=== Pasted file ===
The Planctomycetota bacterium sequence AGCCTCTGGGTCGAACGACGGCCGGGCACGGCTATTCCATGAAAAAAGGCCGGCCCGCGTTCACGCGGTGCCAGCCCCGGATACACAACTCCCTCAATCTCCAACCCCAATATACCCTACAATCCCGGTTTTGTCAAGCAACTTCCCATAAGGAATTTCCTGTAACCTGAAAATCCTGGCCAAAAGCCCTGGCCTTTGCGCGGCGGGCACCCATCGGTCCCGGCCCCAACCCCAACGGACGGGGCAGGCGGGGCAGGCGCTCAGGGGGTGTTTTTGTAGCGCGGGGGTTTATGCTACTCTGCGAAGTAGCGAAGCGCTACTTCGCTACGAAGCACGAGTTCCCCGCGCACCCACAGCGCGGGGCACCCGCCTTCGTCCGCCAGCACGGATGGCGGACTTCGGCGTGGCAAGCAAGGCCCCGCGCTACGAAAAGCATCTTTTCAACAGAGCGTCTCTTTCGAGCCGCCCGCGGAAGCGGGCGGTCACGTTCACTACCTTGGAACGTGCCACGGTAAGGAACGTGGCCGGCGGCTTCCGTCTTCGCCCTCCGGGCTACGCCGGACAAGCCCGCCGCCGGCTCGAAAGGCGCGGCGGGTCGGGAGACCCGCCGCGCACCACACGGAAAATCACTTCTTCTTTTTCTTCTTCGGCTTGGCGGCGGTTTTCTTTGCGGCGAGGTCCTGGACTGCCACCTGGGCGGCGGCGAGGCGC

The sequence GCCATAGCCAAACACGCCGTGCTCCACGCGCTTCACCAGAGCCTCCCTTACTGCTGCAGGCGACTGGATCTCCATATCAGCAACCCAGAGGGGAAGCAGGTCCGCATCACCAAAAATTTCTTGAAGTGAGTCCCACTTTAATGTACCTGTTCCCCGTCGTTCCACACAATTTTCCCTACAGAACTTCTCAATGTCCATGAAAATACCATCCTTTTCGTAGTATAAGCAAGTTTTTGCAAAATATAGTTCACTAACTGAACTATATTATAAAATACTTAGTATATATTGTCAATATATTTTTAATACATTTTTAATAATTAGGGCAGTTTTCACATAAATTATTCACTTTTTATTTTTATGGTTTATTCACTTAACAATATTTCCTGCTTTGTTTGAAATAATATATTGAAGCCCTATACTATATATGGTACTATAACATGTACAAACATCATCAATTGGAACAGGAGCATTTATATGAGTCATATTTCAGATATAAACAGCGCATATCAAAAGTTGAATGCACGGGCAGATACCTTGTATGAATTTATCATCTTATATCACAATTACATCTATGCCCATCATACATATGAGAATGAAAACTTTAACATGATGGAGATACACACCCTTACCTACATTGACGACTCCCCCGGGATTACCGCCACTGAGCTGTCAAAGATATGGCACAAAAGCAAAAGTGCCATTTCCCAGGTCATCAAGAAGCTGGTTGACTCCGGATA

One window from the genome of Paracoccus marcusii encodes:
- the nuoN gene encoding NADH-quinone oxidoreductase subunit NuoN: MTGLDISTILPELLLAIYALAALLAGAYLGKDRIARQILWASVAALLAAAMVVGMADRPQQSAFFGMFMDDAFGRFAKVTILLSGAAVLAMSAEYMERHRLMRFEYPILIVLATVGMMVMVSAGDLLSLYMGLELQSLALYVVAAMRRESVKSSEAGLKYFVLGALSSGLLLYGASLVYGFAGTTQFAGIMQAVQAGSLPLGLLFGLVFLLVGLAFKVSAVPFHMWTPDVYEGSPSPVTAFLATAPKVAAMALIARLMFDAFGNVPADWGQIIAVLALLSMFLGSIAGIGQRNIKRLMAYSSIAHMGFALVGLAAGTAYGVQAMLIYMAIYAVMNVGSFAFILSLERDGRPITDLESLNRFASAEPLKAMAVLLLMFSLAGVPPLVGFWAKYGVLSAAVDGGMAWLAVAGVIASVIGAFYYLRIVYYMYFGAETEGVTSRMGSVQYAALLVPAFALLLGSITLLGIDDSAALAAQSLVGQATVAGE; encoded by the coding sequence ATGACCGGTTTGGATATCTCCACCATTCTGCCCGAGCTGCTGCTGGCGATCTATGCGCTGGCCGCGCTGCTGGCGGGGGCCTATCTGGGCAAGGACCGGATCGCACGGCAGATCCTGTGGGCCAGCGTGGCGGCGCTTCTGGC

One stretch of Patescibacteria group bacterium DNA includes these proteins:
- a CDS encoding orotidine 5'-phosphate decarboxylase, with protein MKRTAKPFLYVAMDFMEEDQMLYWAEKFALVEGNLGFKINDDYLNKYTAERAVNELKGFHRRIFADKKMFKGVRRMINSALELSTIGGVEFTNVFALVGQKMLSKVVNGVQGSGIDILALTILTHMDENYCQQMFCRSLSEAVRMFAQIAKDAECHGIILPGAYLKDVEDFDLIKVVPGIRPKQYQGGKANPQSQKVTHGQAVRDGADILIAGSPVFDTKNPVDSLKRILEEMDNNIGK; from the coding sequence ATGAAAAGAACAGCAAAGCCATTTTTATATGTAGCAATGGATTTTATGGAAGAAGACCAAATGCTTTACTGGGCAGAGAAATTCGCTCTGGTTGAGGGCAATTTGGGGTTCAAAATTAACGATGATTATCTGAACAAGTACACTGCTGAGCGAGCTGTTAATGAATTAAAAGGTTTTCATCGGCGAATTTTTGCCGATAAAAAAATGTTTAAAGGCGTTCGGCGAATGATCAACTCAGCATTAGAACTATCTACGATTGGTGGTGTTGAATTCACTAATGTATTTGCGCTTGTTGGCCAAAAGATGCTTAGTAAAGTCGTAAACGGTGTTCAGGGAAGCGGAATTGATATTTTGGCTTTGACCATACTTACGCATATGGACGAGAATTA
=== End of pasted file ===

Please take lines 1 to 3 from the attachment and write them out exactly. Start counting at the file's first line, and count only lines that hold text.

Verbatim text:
The Planctomycetota bacterium sequence AGCCTCTGGGTCGAACGACGGCCGGGCACGGCTATTCCATGAAAAAAGGCCGGCCCGCGTTCACGCGGTGCCAGCCCCGGATACACAACTCCCTCAATCTCCAACCCCAATATACCCTACAATCCCGGTTTTGTCAAGCAACTTCCCATAAGGAATTTCCTGTAACCTGAAAATCCTGGCCAAAAGCCCTGGCCTTTGCGCGGCGGGCACCCATCGGTCCCGGCCCCAACCCCAACGGACGGGGCAGGCGGGGCAGGCGCTCAGGGGGTGTTTTTGTAGCGCGGGGGTTTATGCTACTCTGCGAAGTAGCGAAGCGCTACTTCGCTACGAAGCACGAGTTCCCCGCGCACCCACAGCGCGGGGCACCCGCCTTCGTCCGCCAGCACGGATGGCGGACTTCGGCGTGGCAAGCAAGGCCCCGCGCTACGAAAAGCATCTTTTCAACAGAGCGTCTCTTTCGAGCCGCCCGCGGAAGCGGGCGGTCACGTTCACTACCTTGGAACGTGCCACGGTAAGGAACGTGGCCGGCGGCTTCCGTCTTCGCCCTCCGGGCTACGCCGGACAAGCCCGCCGCCGGCTCGAAAGGCGCGGCGGGTCGGGAGACCCGCCGCGCACCACACGGAAAATCACTTCTTCTTTTTCTTCTTCGGCTTGGCGGCGGTTTTCTTTGCGGCGAGGTCCTGGACTGCCACCTGGGCGGCGGCGAGGCGC

The sequence GCCATAGCCAAACACGCCGTGCTCCACGCGCTTCACCAGAGCCTCCCTTACTGCTGCAGGCGACTGGATCTCCATATCAGCAACCCAGAGGGGAAGCAGGTCCGCATCACCAAAAATTTCTTGAAGTGAGTCCCACTTTAATGTACCTGTTCCCCGTCGTTCCACACAATTTTCCCTACAGAACTTCTCAATGTCCATGAAAATACCATCCTTTTCGTAGTATAAGCAAGTTTTTGCAAAATATAGTTCACTAACTGAACTATATTATAAAATACTTAGTATATATTGTCAATATATTTTTAATACATTTTTAATAATTAGGGCAGTTTTCACATAAATTATTCACTTTTTATTTTTATGGTTTATTCACTTAACAATATTTCCTGCTTTGTTTGAAATAATATATTGAAGCCCTATACTATATATGGTACTATAACATGTACAAACATCATCAATTGGAACAGGAGCATTTATATGAGTCATATTTCAGATATAAACAGCGCATATCAAAAGTTGAATGCACGGGCAGATACCTTGTATGAATTTATCATCTTATATCACAATTACATCTATGCCCATCATACATATGAGAATGAAAACTTTAACATGATGGAGATACACACCCTTACCTACATTGACGACTCCCCCGGGATTACCGCCACTGAGCTGTCAAAGATATGGCACAAAAGCAAAAGTGCCATTTCCCAGGTCATCAAGAAGCTGGTTGACTCCGGATA

One window from the genome of Paracoccus marcusii encodes: